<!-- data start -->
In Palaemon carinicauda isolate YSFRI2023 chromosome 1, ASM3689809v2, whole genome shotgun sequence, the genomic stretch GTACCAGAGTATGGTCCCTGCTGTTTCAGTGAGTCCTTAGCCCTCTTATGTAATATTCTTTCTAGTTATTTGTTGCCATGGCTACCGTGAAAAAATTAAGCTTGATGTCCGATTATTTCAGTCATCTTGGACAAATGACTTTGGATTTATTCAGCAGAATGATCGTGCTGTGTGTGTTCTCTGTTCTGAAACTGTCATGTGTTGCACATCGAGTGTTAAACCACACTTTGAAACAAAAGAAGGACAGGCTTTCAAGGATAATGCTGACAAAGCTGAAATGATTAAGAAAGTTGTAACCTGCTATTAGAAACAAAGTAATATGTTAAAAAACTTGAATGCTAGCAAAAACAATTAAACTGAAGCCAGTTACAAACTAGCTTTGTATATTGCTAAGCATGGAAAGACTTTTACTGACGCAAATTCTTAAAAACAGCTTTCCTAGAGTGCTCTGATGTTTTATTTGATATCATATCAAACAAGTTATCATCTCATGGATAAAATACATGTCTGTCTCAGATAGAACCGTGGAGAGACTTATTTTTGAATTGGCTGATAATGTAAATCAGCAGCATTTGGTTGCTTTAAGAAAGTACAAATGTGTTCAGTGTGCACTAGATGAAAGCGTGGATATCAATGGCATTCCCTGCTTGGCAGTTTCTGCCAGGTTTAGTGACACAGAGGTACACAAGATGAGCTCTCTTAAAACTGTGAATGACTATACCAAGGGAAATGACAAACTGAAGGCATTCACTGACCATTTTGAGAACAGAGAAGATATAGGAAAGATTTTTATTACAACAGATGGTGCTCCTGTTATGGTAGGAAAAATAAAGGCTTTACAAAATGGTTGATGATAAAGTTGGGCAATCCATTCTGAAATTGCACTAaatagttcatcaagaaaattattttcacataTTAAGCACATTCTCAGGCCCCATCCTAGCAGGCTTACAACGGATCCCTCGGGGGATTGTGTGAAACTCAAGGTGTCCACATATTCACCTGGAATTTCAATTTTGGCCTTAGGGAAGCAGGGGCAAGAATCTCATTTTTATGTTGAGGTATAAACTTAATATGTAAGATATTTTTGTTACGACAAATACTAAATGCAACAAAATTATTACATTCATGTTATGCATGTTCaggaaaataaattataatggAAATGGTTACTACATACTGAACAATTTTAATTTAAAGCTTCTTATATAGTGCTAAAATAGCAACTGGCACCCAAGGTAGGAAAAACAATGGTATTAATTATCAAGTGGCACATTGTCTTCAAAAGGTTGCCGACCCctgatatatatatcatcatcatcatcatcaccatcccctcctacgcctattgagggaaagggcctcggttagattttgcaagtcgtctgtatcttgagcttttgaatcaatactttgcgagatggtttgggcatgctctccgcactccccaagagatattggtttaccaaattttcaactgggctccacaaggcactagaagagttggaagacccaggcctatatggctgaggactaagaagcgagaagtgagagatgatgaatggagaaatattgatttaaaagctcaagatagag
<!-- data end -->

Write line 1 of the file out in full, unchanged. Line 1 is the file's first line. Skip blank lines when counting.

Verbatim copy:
In Palaemon carinicauda isolate YSFRI2023 chromosome 1, ASM3689809v2, whole genome shotgun sequence, the genomic stretch GTACCAGAGTATGGTCCCTGCTGTTTCAGTGAGTCCTTAGCCCTCTTATGTAATATTCTTTCTAGTTATTTGTTGCCATGGCTACCGTGAAAAAATTAAGCTTGATGTCCGATTATTTCAGTCATCTTGGACAAATGACTTTGGATTTATTCAGCAGAATGATCGTGCTGTGTGTGTTCTCTGTTCTGAAACTGTCATGTGTTGCACATCGAGTGTTAAACCACACTTTGAAACAAAAGAAGGACAGGCTTTCAAGGATAATGCTGACAAAGCTGAAATGATTAAGAAAGTTGTAACCTGCTATTAGAAACAAAGTAATATGTTAAAAAACTTGAATGCTAGCAAAAACAATTAAACTGAAGCCAGTTACAAACTAGCTTTGTATATTGCTAAGCATGGAAAGACTTTTACTGACGCAAATTCTTAAAAACAGCTTTCCTAGAGTGCTCTGATGTTTTATTTGATATCATATCAAACAAGTTATCATCTCATGGATAAAATACATGTCTGTCTCAGATAGAACCGTGGAGAGACTTATTTTTGAATTGGCTGATAATGTAAATCAGCAGCATTTGGTTGCTTTAAGAAAGTACAAATGTGTTCAGTGTGCACTAGATGAAAGCGTGGATATCAATGGCATTCCCTGCTTGGCAGTTTCTGCCAGGTTTAGTGACACAGAGGTACACAAGATGAGCTCTCTTAAAACTGTGAATGACTATACCAAGGGAAATGACAAACTGAAGGCATTCACTGACCATTTTGAGAACAGAGAAGATATAGGAAAGATTTTTATTACAACAGATGGTGCTCCTGTTATGGTAGGAAAAATAAAGGCTTTACAAAATGGTTGATGATAAAGTTGGGCAATCCATTCTGAAATTGCACTAaatagttcatcaagaaaattattttcacataTTAAGCACATTCTCAGGCCCCATCCTAGCAGGCTTACAACGGATCCCTCGGGGGATTGTGTGAAACTCAAGGTGTCCACATATTCACCTGGAATTTCAATTTTGGCCTTAGGGAAGCAGGGGCAAGAATCTCATTTTTATGTTGAGGTATAAACTTAATATGTAAGATATTTTTGTTACGACAAATACTAAATGCAACAAAATTATTACATTCATGTTATGCATGTTCaggaaaataaattataatggAAATGGTTACTACATACTGAACAATTTTAATTTAAAGCTTCTTATATAGTGCTAAAATAGCAACTGGCACCCAAGGTAGGAAAAACAATGGTATTAATTATCAAGTGGCACATTGTCTTCAAAAGGTTGCCGACCCctgatatatatatcatcatcatcatcatcaccatcccctcctacgcctattgagggaaagggcctcggttagattttgcaagtcgtctgtatcttgagcttttgaatcaatactttgcgagatggtttgggcatgctctccgcactccccaagagatattggtttaccaaattttcaactgggctccacaaggcactagaagagttggaagacccaggcctatatggctgaggactaagaagcgagaagtgagagatgatgaatggagaaatattgatttaaaagctcaagatagag